Despite the insensitive (at times even hostile) intertitles, this is an extraordinary tour of a multicultural London rarely acknowledged by early filmmakers. Venturing off the beaten track, from the hodgepodge of Soho café culture to the "dim and mysterious" district of Limehouse - home to Chinese, Asian and African seamen - it's an eye-opening look at the melting-pot metropolis of the 1920s.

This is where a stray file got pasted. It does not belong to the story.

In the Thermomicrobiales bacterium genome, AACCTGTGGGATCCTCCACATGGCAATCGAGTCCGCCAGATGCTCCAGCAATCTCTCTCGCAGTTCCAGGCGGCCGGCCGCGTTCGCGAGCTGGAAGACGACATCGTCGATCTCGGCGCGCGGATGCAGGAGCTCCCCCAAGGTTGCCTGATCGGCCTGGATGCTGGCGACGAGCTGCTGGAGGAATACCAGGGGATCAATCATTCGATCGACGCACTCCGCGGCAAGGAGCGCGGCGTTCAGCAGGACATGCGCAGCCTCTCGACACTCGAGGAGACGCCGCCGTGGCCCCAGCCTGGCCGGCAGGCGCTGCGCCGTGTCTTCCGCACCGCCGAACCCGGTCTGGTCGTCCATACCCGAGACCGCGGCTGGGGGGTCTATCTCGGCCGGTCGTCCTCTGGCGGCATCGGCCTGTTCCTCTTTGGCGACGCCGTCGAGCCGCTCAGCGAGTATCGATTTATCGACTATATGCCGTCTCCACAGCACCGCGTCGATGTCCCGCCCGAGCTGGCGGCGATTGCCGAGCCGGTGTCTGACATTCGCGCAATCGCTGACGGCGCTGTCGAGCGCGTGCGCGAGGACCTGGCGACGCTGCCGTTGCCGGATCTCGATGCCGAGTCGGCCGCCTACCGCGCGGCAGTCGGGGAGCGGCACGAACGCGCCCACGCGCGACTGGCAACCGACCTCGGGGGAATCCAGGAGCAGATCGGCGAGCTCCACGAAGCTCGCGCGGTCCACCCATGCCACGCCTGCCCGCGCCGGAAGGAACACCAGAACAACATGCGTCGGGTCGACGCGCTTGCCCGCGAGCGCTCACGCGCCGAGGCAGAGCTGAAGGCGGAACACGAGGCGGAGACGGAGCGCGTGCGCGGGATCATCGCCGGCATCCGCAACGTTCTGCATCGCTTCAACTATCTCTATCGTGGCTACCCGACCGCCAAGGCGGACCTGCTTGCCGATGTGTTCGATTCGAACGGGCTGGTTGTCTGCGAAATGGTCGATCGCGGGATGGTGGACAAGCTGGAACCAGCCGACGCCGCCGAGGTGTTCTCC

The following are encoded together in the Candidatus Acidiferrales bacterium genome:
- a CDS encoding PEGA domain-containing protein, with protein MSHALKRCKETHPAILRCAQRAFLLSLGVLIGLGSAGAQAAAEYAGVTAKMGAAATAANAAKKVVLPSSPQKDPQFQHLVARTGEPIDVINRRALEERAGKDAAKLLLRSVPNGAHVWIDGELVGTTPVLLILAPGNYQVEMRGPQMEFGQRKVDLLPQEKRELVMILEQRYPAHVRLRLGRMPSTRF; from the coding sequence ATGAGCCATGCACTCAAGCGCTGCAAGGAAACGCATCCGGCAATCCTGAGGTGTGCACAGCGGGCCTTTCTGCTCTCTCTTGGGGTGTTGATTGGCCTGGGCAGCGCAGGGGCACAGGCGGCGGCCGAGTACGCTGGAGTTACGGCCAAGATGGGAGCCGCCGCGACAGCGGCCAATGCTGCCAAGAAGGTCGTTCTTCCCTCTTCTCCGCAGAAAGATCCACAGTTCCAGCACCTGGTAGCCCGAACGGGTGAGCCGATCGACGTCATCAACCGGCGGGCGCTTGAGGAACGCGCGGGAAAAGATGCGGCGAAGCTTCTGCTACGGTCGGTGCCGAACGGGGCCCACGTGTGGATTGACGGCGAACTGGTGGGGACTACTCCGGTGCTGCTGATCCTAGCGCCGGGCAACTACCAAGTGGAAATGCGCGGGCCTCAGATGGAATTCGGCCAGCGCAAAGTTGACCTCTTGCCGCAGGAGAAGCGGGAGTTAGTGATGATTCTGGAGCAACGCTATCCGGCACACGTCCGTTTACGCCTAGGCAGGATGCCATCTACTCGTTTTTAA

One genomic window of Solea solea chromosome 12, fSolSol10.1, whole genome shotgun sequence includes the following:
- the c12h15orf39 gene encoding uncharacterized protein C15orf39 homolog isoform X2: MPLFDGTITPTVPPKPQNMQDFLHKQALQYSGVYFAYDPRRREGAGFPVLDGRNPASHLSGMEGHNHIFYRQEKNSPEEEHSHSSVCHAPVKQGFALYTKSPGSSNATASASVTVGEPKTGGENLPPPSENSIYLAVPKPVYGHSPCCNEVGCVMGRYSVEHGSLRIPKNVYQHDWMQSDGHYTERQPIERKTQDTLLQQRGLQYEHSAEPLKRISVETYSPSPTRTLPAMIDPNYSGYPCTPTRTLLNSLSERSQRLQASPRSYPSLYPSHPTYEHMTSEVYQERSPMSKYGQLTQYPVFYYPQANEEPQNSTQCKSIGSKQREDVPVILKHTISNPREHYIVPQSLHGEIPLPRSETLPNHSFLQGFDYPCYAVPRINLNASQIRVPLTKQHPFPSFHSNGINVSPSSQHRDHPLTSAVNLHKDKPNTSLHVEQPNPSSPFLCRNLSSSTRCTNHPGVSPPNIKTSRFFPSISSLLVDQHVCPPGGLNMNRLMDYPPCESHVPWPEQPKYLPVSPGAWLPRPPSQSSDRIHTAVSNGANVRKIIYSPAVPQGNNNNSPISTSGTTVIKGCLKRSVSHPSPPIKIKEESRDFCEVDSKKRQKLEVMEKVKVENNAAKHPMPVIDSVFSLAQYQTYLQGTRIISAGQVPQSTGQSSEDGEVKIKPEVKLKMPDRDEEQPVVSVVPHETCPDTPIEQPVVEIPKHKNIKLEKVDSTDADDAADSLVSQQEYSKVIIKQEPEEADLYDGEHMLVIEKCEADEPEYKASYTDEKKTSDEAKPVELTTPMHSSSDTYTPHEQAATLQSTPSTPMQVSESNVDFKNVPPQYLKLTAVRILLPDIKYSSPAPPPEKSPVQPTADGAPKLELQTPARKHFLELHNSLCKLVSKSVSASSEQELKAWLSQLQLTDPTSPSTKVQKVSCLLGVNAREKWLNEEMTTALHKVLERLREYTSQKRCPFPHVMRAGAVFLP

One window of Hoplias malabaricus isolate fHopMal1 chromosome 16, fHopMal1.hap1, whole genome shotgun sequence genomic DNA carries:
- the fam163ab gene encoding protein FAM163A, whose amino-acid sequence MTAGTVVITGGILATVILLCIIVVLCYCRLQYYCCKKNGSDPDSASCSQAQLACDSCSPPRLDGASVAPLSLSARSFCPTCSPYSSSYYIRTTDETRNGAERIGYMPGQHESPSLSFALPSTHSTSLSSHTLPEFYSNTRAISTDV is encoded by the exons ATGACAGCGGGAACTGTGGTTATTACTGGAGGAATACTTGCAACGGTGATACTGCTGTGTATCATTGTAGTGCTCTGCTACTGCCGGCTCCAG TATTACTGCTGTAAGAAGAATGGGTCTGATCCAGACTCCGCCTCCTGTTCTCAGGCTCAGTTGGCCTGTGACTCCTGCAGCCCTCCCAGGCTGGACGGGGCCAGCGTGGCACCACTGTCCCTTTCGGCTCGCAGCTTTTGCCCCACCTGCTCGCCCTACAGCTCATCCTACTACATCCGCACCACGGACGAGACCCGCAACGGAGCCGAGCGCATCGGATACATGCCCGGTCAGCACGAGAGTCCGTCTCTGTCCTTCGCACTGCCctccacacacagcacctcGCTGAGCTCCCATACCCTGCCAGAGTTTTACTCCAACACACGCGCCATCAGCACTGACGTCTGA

This remarkable film is part of the Wonderful London series of travelogues, directed by Harry B. Parkinson and Frank Miller. The series contrasted different aspects of city life - East End and West End, poor and rich, natives and immigrants - looking beyond the stereotypes to deliver surprising views of the city. Unfortunately, the commentary of Cosmopolitan London doesn't keep up: prejudiced references to opium-smoking in Chinatown reveal suspicions about the new Londoners, and reflect the overwhelmingly white nature of cinema audiences at the time.